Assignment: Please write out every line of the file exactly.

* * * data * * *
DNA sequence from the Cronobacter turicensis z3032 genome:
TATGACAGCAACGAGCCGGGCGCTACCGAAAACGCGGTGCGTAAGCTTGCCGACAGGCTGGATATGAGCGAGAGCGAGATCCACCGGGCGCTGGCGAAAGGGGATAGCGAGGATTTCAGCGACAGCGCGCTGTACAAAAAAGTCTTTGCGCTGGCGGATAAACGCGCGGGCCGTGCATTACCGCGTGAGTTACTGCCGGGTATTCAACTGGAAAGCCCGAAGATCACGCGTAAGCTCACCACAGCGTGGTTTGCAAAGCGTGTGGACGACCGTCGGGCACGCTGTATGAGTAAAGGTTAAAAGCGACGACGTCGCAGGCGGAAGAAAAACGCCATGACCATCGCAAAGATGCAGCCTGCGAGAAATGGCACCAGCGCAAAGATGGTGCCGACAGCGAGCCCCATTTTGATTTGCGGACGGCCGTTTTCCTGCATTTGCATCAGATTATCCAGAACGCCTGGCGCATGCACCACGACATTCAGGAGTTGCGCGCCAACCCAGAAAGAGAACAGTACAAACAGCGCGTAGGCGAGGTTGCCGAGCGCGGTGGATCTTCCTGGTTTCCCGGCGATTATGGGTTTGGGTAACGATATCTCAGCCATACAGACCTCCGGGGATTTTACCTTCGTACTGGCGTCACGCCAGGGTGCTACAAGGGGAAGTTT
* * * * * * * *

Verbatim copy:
DNA sequence from the Cronobacter turicensis z3032 genome:
TATGACAGCAACGAGCCGGGCGCTACCGAAAACGCGGTGCGTAAGCTTGCCGACAGGCTGGATATGAGCGAGAGCGAGATCCACCGGGCGCTGGCGAAAGGGGATAGCGAGGATTTCAGCGACAGCGCGCTGTACAAAAAAGTCTTTGCGCTGGCGGATAAACGCGCGGGCCGTGCATTACCGCGTGAGTTACTGCCGGGTATTCAACTGGAAAGCCCGAAGATCACGCGTAAGCTCACCACAGCGTGGTTTGCAAAGCGTGTGGACGACCGTCGGGCACGCTGTATGAGTAAAGGTTAAAAGCGACGACGTCGCAGGCGGAAGAAAAACGCCATGACCATCGCAAAGATGCAGCCTGCGAGAAATGGCACCAGCGCAAAGATGGTGCCGACAGCGAGCCCCATTTTGATTTGCGGACGGCCGTTTTCCTGCATTTGCATCAGATTATCCAGAACGCCTGGCGCATGCACCACGACATTCAGGAGTTGCGCGCCAACCCAGAAAGAGAACAGTACAAACAGCGCGTAGGCGAGGTTGCCGAGCGCGGTGGATCTTCCTGGTTTCCCGGCGATTATGGGTTTGGGTAACGATATCTCAGCCATACAGACCTCCGGGGATTTTACCTTCGTACTGGCGTCACGCCAGGGTGCTACAAGGGGAAGTTT